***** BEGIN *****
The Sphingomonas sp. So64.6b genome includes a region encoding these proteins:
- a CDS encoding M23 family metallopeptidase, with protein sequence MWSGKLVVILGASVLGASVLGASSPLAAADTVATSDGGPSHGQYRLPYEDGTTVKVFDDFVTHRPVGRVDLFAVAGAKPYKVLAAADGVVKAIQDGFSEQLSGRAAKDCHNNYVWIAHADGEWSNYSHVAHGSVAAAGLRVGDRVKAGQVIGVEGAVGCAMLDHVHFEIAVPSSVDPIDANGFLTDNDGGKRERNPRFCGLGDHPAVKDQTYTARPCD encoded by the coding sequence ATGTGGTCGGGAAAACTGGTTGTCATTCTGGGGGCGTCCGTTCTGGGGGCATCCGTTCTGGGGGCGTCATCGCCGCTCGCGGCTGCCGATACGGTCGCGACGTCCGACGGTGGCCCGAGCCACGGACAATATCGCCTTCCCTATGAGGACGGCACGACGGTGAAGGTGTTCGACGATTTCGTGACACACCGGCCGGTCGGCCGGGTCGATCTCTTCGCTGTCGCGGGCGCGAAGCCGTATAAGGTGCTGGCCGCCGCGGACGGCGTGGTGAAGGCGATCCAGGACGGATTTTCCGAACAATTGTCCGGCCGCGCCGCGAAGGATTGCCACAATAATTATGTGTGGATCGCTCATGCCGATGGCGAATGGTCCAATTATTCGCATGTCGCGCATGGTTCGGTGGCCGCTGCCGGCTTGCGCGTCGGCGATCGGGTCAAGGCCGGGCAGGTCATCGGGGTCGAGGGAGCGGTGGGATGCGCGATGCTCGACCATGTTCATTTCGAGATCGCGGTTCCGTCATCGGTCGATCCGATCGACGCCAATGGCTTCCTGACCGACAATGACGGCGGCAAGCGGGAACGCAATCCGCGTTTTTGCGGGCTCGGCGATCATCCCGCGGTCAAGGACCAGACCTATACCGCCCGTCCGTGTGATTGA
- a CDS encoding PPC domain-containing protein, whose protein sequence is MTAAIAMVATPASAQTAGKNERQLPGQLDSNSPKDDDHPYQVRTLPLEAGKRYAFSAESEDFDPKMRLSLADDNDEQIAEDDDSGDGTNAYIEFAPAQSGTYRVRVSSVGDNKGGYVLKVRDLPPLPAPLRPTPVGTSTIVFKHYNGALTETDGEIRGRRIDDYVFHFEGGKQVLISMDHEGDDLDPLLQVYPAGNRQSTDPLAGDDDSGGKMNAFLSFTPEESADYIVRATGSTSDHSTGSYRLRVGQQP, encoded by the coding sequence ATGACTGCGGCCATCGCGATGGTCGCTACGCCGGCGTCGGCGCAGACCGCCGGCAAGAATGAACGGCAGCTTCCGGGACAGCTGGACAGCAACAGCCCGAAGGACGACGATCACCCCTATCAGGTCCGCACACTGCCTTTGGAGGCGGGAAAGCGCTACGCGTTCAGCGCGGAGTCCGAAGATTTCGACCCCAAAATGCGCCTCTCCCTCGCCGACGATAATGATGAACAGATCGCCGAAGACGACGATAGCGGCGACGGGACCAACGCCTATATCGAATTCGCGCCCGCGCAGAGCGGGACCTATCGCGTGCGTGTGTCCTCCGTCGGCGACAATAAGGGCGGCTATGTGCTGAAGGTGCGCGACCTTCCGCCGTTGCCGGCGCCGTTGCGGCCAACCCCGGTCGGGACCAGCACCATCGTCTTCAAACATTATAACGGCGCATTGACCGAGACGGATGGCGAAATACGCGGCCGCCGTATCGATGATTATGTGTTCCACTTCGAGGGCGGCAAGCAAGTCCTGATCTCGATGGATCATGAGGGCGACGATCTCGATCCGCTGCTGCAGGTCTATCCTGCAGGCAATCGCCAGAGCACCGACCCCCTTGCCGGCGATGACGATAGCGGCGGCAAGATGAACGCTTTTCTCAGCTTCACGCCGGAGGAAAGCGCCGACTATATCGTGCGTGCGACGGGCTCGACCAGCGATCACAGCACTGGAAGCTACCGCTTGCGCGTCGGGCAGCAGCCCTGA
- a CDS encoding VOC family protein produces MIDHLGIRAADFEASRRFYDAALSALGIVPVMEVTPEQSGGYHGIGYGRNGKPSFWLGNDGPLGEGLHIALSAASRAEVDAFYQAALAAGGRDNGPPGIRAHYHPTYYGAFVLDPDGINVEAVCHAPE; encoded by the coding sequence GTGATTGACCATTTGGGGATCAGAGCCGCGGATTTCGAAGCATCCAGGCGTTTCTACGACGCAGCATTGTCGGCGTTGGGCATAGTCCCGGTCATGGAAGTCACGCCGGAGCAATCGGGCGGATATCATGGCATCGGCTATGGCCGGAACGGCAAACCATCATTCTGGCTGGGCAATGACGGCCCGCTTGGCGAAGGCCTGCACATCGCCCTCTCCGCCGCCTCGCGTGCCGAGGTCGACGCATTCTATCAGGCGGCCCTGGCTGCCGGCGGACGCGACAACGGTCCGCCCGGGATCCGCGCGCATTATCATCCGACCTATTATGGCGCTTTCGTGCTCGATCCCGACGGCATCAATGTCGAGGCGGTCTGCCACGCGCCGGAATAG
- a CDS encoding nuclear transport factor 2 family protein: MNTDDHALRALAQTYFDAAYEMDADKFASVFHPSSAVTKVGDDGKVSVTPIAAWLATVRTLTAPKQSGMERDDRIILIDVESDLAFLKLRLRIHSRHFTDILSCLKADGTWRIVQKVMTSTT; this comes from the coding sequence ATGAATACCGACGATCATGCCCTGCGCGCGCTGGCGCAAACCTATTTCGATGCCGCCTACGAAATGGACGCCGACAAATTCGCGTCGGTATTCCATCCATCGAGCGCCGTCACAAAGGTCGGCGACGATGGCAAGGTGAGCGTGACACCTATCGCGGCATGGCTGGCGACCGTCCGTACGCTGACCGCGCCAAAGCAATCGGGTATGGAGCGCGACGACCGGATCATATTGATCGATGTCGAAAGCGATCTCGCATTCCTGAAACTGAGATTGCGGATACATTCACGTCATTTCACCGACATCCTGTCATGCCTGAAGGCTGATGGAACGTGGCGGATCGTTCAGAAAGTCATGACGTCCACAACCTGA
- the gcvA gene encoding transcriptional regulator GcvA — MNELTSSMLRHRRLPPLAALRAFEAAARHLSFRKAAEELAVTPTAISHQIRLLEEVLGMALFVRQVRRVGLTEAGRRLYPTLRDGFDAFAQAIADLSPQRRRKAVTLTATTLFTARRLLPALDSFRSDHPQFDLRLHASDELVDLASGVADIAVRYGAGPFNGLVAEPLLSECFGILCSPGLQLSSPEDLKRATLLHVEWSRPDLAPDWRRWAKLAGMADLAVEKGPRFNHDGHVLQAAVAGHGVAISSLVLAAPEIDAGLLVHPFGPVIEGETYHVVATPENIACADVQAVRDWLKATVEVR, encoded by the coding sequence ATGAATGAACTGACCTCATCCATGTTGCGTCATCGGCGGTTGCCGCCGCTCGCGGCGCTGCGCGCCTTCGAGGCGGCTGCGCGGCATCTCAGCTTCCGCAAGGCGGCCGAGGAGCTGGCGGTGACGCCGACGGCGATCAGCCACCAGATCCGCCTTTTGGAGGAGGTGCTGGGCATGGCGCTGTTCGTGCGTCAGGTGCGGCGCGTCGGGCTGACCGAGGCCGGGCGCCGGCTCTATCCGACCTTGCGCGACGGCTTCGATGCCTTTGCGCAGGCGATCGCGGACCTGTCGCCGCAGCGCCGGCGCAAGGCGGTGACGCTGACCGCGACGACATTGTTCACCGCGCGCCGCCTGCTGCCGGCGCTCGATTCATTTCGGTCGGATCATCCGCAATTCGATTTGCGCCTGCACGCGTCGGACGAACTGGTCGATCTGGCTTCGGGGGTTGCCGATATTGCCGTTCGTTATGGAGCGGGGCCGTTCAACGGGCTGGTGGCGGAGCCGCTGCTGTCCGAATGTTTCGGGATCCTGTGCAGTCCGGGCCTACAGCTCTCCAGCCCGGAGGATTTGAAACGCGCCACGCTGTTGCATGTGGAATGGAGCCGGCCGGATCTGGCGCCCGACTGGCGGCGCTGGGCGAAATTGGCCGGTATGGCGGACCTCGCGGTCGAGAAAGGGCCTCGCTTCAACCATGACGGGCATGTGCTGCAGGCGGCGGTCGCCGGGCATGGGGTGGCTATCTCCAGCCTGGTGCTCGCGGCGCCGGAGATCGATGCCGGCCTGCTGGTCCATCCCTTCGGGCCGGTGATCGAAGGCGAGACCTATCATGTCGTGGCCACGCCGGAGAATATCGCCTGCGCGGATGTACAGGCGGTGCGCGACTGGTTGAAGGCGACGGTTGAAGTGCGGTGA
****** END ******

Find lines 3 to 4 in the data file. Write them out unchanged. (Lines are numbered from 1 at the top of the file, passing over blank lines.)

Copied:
- a CDS encoding PPC domain-containing protein, whose protein sequence is MTAAIAMVATPASAQTAGKNERQLPGQLDSNSPKDDDHPYQVRTLPLEAGKRYAFSAESEDFDPKMRLSLADDNDEQIAEDDDSGDGTNAYIEFAPAQSGTYRVRVSSVGDNKGGYVLKVRDLPPLPAPLRPTPVGTSTIVFKHYNGALTETDGEIRGRRIDDYVFHFEGGKQVLISMDHEGDDLDPLLQVYPAGNRQSTDPLAGDDDSGGKMNAFLSFTPEESADYIVRATGSTSDHSTGSYRLRVGQQP, encoded by the coding sequence ATGACTGCGGCCATCGCGATGGTCGCTACGCCGGCGTCGGCGCAGACCGCCGGCAAGAATGAACGGCAGCTTCCGGGACAGCTGGACAGCAACAGCCCGAAGGACGACGATCACCCCTATCAGGTCCGCACACTGCCTTTGGAGGCGGGAAAGCGCTACGCGTTCAGCGCGGAGTCCGAAGATTTCGACCCCAAAATGCGCCTCTCCCTCGCCGACGATAATGATGAACAGATCGCCGAAGACGACGATAGCGGCGACGGGACCAACGCCTATATCGAATTCGCGCCCGCGCAGAGCGGGACCTATCGCGTGCGTGTGTCCTCCGTCGGCGACAATAAGGGCGGCTATGTGCTGAAGGTGCGCGACCTTCCGCCGTTGCCGGCGCCGTTGCGGCCAACCCCGGTCGGGACCAGCACCATCGTCTTCAAACATTATAACGGCGCATTGACCGAGACGGATGGCGAAATACGCGGCCGCCGTATCGATGATTATGTGTTCCACTTCGAGGGCGGCAAGCAAGTCCTGATCTCGATGGATCATGAGGGCGACGATCTCGATCCGCTGCTGCAGGTCTATCCTGCAGGCAATCGCCAGAGCACCGACCCCCTTGCCGGCGATGACGATAGCGGCGGCAAGATGAACGCTTTTCTCAGCTTCACGCCGGAGGAAAGCGCCGACTATATCGTGCGTGCGACGGGCTCGACCAGCGATCACAGCACTGGAAGCTACCGCTTGCGCGTCGGGCAGCAGCCCTGA
- a CDS encoding VOC family protein produces MIDHLGIRAADFEASRRFYDAALSALGIVPVMEVTPEQSGGYHGIGYGRNGKPSFWLGNDGPLGEGLHIALSAASRAEVDAFYQAALAAGGRDNGPPGIRAHYHPTYYGAFVLDPDGINVEAVCHAPE; encoded by the coding sequence GTGATTGACCATTTGGGGATCAGAGCCGCGGATTTCGAAGCATCCAGGCGTTTCTACGACGCAGCATTGTCGGCGTTGGGCATAGTCCCGGTCATGGAAGTCACGCCGGAGCAATCGGGCGGATATCATGGCATCGGCTATGGCCGGAACGGCAAACCATCATTCTGGCTGGGCAATGACGGCCCGCTTGGCGAAGGCCTGCACATCGCCCTCTCCGCCGCCTCGCGTGCCGAGGTCGACGCATTCTATCAGGCGGCCCTGGCTGCCGGCGGACGCGACAACGGTCCGCCCGGGATCCGCGCGCATTATCATCCGACCTATTATGGCGCTTTCGTGCTCGATCCCGACGGCATCAATGTCGAGGCGGTCTGCCACGCGCCGGAATAG